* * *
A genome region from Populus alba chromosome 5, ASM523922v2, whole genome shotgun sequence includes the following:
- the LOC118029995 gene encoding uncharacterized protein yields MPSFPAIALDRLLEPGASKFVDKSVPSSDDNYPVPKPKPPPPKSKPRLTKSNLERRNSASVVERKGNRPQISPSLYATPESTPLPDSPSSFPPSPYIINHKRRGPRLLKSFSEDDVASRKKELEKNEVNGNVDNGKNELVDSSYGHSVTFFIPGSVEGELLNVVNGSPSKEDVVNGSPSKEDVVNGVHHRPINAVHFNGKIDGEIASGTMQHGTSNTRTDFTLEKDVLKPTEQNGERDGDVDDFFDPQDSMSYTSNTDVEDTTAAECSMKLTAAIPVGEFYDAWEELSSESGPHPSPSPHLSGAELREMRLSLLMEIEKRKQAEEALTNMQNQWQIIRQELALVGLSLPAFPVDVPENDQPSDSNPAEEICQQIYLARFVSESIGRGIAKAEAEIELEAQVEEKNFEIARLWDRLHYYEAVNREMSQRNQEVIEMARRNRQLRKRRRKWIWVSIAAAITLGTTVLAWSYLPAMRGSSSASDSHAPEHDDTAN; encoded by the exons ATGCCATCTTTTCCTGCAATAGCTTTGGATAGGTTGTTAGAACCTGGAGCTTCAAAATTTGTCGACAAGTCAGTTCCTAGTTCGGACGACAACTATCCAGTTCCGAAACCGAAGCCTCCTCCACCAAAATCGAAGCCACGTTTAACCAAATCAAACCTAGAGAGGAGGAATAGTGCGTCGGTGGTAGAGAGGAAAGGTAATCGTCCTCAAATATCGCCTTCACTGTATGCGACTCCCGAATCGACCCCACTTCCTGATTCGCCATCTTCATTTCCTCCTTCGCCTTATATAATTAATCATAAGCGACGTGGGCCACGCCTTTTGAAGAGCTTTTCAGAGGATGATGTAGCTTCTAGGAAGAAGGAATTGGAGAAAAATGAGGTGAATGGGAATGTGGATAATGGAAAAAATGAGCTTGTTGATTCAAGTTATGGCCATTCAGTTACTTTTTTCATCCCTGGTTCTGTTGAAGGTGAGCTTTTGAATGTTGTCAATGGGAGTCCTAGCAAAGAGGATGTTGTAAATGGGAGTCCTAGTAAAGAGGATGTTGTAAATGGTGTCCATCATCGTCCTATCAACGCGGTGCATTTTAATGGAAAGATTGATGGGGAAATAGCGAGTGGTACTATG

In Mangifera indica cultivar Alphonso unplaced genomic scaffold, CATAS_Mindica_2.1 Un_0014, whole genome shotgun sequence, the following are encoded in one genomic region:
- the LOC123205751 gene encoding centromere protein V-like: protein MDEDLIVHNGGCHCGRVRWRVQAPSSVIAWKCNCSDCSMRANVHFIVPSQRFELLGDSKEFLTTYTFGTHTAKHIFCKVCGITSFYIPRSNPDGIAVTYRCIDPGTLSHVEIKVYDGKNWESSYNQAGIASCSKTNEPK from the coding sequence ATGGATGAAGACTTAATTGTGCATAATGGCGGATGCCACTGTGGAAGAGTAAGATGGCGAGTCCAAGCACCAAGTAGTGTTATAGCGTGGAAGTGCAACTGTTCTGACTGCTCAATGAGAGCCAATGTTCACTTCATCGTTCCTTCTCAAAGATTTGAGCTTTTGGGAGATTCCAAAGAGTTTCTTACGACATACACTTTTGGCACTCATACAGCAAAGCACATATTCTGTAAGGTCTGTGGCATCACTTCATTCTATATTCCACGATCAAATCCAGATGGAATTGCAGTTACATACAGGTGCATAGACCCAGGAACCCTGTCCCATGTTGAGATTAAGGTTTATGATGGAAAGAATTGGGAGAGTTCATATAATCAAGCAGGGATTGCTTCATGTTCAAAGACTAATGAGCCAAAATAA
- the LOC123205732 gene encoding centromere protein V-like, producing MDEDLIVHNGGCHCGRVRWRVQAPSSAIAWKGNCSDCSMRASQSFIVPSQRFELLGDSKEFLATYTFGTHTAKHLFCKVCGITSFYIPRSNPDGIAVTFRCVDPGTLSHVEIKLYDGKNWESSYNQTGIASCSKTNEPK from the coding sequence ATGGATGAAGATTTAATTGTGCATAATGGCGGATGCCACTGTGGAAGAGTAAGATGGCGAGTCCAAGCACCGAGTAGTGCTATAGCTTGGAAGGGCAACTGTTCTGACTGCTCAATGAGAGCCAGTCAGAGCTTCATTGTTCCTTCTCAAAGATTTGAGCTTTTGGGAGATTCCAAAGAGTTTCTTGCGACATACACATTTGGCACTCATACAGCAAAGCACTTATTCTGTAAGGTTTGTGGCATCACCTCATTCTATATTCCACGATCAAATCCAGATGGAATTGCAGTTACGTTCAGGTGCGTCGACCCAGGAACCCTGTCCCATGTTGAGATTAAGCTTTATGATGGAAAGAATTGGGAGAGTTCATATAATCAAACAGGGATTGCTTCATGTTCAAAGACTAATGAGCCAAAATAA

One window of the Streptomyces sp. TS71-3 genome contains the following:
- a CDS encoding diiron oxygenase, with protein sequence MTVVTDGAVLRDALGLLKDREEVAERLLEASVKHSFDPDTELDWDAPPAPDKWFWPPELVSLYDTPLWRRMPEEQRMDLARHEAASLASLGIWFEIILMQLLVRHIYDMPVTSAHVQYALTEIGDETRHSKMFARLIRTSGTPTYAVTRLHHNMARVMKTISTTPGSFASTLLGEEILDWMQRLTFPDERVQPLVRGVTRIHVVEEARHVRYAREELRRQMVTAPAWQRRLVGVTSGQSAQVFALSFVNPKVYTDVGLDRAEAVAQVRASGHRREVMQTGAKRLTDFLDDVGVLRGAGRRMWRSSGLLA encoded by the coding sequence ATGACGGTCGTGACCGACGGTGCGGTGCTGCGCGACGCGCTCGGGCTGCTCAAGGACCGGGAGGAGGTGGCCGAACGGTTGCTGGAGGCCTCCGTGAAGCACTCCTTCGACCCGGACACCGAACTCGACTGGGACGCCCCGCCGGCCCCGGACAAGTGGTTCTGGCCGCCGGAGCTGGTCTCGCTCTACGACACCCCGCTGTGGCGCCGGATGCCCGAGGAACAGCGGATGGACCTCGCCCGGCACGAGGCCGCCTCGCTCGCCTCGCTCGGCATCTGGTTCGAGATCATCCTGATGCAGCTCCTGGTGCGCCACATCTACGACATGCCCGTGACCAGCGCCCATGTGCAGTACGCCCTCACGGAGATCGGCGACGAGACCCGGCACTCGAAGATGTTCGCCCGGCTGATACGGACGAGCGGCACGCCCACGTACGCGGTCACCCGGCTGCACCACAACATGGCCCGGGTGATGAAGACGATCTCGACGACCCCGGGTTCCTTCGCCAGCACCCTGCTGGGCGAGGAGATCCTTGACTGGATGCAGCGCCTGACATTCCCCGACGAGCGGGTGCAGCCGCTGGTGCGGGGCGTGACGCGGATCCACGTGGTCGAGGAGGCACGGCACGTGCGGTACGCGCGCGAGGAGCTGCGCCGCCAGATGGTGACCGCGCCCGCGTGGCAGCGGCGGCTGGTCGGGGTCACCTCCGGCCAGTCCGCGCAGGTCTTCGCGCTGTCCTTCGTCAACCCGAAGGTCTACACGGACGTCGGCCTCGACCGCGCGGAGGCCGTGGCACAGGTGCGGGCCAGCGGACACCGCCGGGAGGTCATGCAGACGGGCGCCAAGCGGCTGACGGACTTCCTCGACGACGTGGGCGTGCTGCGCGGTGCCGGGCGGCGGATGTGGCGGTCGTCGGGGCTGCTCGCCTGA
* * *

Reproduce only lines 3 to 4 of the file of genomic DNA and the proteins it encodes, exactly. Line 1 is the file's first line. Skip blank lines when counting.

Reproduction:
In Mangifera indica cultivar Alphonso unplaced genomic scaffold, CATAS_Mindica_2.1 Un_0014, whole genome shotgun sequence, the following are encoded in one genomic region:
- the LOC123205751 gene encoding centromere protein V-like: protein MDEDLIVHNGGCHCGRVRWRVQAPSSVIAWKCNCSDCSMRANVHFIVPSQRFELLGDSKEFLTTYTFGTHTAKHIFCKVCGITSFYIPRSNPDGIAVTYRCIDPGTLSHVEIKVYDGKNWESSYNQAGIASCSKTNEPK from the coding sequence ATGGATGAAGACTTAATTGTGCATAATGGCGGATGCCACTGTGGAAGAGTAAGATGGCGAGTCCAAGCACCAAGTAGTGTTATAGCGTGGAAGTGCAACTGTTCTGACTGCTCAATGAGAGCCAATGTTCACTTCATCGTTCCTTCTCAAAGATTTGAGCTTTTGGGAGATTCCAAAGAGTTTCTTACGACATACACTTTTGGCACTCATACAGCAAAGCACATATTCTGTAAGGTCTGTGGCATCACTTCATTCTATATTCCACGATCAAATCCAGATGGAATTGCAGTTACATACAGGTGCATAGACCCAGGAACCCTGTCCCATGTTGAGATTAAGGTTTATGATGGAAAGAATTGGGAGAGTTCATATAATCAAGCAGGGATTGCTTCATGTTCAAAGACTAATGAGCCAAAATAA